At their summit in Germany, G7 leaders, including US President Joe Biden, said they would maintain sanctions against Russia for as long as necessary and increase international pressure on the government of President Vladimir Putin and her ally Belarus. .

“Imagine if we allowed Putin to get away with the violent acquisition of large parts of another country, sovereign, independent territory,” British Prime Minister Boris Johnson told the BBC.

The United States said it was finalizing another weapons package for Ukraine that would include long-range air defense systems — weapons Zelenskiy had specifically requested when addressing leaders Monday via video link. read more

In his address to G7 leaders, Zelenskiy again asked for more weapons, US and European officials said. He asked for help with the export of grain from Ukraine and for more sanctions against Russia.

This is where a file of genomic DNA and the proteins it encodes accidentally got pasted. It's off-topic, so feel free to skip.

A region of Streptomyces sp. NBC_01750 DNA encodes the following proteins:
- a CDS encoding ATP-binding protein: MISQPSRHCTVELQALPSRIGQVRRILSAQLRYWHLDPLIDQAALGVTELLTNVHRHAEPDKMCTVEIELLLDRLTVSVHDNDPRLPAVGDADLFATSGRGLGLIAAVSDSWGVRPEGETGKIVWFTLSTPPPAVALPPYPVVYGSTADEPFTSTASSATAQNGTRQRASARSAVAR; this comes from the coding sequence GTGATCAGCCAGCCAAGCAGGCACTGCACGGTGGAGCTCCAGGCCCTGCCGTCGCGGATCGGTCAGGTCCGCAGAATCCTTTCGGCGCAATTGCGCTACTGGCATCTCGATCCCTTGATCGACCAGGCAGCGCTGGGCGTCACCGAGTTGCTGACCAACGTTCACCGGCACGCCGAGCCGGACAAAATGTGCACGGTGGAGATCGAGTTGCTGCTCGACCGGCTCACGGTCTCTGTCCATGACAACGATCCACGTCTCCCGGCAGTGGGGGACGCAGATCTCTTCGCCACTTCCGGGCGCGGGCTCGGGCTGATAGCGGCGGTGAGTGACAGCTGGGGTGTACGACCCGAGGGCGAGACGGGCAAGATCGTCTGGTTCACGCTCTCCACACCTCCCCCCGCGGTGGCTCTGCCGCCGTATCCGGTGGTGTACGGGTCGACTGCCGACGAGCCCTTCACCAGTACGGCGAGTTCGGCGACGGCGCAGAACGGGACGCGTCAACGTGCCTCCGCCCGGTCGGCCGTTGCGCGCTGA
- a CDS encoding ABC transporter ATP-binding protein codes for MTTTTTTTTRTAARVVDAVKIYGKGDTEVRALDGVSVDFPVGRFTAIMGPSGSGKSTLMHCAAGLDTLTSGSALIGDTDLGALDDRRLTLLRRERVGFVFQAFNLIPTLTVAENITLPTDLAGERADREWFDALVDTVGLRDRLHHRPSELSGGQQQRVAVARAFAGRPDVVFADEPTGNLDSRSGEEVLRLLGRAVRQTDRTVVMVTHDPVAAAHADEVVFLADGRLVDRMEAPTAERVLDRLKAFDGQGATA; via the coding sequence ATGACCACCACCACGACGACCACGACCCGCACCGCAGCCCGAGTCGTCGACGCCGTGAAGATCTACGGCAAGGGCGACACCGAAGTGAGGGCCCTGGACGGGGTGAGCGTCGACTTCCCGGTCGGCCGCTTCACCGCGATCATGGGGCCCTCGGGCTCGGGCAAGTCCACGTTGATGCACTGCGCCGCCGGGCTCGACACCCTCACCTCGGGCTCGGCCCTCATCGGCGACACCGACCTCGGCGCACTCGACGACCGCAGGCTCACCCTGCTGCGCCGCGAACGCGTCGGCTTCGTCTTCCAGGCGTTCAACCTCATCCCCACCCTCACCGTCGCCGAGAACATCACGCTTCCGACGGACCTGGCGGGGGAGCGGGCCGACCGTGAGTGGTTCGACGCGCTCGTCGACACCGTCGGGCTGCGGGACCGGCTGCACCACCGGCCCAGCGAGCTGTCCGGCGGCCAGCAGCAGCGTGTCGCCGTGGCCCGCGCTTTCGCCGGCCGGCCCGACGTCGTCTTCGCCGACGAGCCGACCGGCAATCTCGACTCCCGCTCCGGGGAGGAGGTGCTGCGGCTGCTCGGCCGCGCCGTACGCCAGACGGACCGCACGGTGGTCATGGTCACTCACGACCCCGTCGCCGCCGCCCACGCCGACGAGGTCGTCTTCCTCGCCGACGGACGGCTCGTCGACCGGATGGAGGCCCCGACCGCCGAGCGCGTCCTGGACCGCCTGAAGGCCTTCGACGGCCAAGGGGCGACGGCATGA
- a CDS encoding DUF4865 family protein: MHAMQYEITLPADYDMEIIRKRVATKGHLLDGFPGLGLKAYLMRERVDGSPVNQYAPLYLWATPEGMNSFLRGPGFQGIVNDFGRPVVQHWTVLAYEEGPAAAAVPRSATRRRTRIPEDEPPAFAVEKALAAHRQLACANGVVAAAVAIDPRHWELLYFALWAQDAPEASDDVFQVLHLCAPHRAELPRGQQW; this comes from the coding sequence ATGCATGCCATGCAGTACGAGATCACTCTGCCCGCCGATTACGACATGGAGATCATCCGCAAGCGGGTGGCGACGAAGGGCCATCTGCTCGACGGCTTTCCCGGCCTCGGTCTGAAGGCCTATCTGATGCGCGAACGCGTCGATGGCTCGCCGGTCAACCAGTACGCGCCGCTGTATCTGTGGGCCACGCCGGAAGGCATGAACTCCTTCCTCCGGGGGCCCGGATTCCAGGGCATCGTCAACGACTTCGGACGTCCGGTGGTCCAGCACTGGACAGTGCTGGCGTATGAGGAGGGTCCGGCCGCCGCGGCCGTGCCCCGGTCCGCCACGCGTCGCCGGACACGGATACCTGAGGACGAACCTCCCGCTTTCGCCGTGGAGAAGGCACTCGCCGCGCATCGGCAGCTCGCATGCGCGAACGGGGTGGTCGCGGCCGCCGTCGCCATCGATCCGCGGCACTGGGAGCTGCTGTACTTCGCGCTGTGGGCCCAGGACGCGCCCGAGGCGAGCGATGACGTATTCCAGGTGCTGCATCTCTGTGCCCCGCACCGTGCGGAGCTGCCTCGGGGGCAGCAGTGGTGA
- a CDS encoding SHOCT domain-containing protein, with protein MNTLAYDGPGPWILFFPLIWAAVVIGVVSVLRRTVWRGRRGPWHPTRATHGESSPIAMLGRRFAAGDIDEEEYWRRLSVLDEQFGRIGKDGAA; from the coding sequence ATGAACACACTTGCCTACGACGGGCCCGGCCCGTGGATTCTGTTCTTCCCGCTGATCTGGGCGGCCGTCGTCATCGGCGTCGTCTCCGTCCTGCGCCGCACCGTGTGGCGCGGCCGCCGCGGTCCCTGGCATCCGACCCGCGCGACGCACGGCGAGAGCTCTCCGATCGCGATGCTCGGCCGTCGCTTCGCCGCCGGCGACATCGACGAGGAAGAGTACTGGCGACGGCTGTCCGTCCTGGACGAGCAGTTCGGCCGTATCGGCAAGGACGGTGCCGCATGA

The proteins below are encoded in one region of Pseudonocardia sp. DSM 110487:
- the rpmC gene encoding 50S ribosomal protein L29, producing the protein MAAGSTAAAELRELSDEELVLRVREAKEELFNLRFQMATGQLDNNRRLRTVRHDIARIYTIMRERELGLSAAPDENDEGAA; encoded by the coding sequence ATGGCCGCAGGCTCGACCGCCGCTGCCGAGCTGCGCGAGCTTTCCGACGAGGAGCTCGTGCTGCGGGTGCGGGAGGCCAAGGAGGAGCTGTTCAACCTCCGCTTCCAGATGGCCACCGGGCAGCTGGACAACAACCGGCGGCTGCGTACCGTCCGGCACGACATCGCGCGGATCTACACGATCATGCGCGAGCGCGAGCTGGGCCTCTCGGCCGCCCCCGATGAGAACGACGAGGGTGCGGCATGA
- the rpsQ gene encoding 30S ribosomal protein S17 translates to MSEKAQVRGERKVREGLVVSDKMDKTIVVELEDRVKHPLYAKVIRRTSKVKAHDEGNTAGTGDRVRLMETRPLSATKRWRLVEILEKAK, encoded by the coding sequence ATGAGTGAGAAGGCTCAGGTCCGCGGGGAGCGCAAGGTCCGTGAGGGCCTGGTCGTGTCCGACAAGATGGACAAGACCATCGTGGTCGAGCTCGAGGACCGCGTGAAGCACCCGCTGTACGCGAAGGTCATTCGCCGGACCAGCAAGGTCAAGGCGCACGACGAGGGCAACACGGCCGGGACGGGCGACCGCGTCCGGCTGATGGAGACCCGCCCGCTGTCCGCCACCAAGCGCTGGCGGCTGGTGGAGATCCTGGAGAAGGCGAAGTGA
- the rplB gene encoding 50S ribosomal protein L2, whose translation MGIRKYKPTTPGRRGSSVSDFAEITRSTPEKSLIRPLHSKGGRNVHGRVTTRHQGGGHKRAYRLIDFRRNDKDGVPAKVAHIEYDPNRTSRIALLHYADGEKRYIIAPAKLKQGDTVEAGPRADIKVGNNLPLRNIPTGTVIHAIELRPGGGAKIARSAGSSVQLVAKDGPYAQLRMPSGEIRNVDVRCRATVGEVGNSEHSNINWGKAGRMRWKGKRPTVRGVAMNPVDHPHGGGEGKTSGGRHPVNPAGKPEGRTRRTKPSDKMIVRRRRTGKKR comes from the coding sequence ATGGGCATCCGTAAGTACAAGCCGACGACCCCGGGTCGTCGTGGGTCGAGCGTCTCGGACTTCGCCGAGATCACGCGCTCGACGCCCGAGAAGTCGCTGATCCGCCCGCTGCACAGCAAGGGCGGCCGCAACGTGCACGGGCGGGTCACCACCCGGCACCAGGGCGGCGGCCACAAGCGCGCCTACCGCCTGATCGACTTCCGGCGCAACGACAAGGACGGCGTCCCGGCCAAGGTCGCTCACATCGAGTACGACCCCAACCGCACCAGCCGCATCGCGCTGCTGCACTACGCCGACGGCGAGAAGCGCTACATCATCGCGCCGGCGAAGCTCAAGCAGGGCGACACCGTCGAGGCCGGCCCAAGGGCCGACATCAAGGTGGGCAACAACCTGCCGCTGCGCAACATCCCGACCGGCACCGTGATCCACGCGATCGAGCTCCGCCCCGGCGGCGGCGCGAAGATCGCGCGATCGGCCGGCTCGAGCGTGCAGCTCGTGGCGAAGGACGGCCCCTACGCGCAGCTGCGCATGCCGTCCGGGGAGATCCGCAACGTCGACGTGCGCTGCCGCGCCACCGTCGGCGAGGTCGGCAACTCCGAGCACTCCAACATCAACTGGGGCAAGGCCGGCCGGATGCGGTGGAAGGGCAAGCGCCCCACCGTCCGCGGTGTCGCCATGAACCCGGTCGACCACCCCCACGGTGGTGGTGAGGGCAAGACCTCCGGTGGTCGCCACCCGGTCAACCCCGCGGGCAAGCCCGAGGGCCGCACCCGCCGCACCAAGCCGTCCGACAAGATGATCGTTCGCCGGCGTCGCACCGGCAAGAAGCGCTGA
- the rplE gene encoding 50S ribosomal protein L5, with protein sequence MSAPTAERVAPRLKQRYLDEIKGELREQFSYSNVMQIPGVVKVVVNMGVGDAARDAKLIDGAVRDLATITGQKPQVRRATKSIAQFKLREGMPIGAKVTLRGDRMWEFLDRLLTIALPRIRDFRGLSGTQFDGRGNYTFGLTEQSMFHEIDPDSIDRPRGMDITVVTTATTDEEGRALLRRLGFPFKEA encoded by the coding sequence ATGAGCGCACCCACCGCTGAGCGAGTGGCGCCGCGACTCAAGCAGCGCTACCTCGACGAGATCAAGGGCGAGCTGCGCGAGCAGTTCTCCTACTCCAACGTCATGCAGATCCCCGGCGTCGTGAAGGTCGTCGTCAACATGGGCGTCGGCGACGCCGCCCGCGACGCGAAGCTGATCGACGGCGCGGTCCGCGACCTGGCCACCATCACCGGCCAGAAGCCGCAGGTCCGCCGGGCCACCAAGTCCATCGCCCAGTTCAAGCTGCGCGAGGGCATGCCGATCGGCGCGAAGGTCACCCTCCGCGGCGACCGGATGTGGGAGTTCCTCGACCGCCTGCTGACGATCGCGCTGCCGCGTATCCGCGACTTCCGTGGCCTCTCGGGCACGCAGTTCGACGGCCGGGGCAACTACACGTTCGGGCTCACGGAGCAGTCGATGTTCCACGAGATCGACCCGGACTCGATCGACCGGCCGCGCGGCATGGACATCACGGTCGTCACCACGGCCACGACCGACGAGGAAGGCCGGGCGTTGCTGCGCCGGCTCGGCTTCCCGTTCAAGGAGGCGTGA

The G7 countries pledged to put further pressure on Russian finances — including a deal to cap the price of Russian oil that a US official said was “close” — and pledged up to $29.5 billion more for Ukraine. read more

“We will continue to provide financial, humanitarian, military and diplomatic support and support Ukraine for as long as necessary,” said a G7 statement.

The White House said Russia had defaulted on its foreign debt for the first time in more than a century, as sweeping sanctions effectively cut the country off from the global financial system.

Russia rejected the claims and told investors to go to Western financial agents for the money sent, but the bondholders did not receive it. read more

The war has created problems for countries far beyond Europe’s borders, with disruptions to food and energy exports affecting the global economy. read more

Register now for FREE unlimited access to Reuters.com

Reporting by Reuters agencies; Written by Angus MacSwan, Nick Macfie and Rami Ayyub; Editing by Frank Jack Daniel and Catherine Evans

Our Standards: The Thomson Reuters Trust Principles.

Leave a Comment